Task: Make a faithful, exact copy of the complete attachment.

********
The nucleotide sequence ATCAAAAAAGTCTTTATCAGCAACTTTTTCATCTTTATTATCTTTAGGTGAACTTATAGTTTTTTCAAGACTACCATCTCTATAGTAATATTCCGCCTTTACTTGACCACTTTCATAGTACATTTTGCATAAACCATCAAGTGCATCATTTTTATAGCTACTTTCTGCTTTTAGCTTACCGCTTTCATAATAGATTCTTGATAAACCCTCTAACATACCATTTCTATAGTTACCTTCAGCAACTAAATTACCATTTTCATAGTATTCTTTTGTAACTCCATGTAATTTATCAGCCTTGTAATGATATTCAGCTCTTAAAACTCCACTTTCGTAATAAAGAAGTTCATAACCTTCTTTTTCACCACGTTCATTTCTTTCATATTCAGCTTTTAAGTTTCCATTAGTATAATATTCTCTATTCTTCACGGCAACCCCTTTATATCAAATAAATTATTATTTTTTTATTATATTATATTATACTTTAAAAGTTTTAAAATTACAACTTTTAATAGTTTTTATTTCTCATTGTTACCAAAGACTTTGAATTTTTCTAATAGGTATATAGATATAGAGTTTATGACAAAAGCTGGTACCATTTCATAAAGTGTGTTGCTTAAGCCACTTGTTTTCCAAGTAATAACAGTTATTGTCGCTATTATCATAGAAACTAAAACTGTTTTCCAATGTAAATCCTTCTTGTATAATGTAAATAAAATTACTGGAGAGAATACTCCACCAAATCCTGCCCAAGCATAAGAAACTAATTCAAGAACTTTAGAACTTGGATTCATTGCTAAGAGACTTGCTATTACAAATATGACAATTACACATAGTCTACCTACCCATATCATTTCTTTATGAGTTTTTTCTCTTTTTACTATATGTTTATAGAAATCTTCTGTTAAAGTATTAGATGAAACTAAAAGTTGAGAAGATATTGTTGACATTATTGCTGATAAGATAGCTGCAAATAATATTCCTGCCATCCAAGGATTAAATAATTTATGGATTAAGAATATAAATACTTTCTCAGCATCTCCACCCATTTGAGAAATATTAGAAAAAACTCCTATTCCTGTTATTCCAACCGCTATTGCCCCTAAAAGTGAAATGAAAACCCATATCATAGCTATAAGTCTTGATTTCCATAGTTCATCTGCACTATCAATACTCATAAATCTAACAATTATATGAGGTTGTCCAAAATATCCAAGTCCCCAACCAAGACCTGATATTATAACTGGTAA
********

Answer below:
The nucleotide sequence ATCAAAAAAGTCTTTATCAGCAACTTTTTCATCTTTATTATCTTTAGGTGAACTTATAGTTTTTTCAAGACTACCATCTCTATAGTAATATTCCGCCTTTACTTGACCACTTTCATAGTACATTTTGCATAAACCATCAAGTGCATCATTTTTATAGCTACTTTCTGCTTTTAGCTTACCGCTTTCATAATAGATTCTTGATAAACCCTCTAACATACCATTTCTATAGTTACCTTCAGCAACTAAATTACCATTTTCATAGTATTCTTTTGTAACTCCATGTAATTTATCAGCCTTGTAATGATATTCAGCTCTTAAAACTCCACTTTCGTAATAAAGAAGTTCATAACCTTCTTTTTCACCACGTTCATTTCTTTCATATTCAGCTTTTAAGTTTCCATTAGTATAATATTCTCTATTCTTCACGGCAACCCCTTTATATCAAATAAATTATTATTTTTTTATTATATTATATTATACTTTAAAAGTTTTAAAATTACAACTTTTAATAGTTTTTATTTCTCATTGTTACCAAAGACTTTGAATTTTTCTAATAGGTATATAGATATAGAGTTTATGACAAAAGCTGGTACCATTTCATAAAGTGTGTTGCTTAAGCCACTTGTTTTCCAAGTAATAACAGTTATTGTCGCTATTATCATAGAAACTAAAACTGTTTTCCAATGTAAATCCTTCTTGTATAATGTAAATAAAATTACTGGAGAGAATACTCCACCAAATCCTGCCCAAGCATAAGAAACTAATTCAAGAACTTTAGAACTTGGATTCATTGCTAAGAGACTTGCTATTACAAATATGACAATTACACATAGTCTACCTACCCATATCATTTCTTTATGAGTTTTTTCTCTTTTTACTATATGTTTATAGAAATCTTCTGTTAAAGTATTAGATGAAACTAAAAGTTGAGAAGATATTGTTGACATTATTGCTGATAAGATAGCTGCAAATAATATTCCTGCCATCCAAGGATTAAATAATTTATGGATTAAGAATATAAATACTTTCTCAGCATCTCCACCCATTTGAGAAATATTAGAAAAAACTCCTATTCCTGTTATTCCAACCGCTATTGCCCCTAAAAGTGAAATGAAAACCCATATCATAGCTATAAGTCTTGATTTCCATAGTTCATCTGCACTATCAATACTCATAAATCTAACAATTATATGAGGTTGTCCAAAATATCCAAGTCCCCAACCAAGACCTGATATTATAACTGGTAA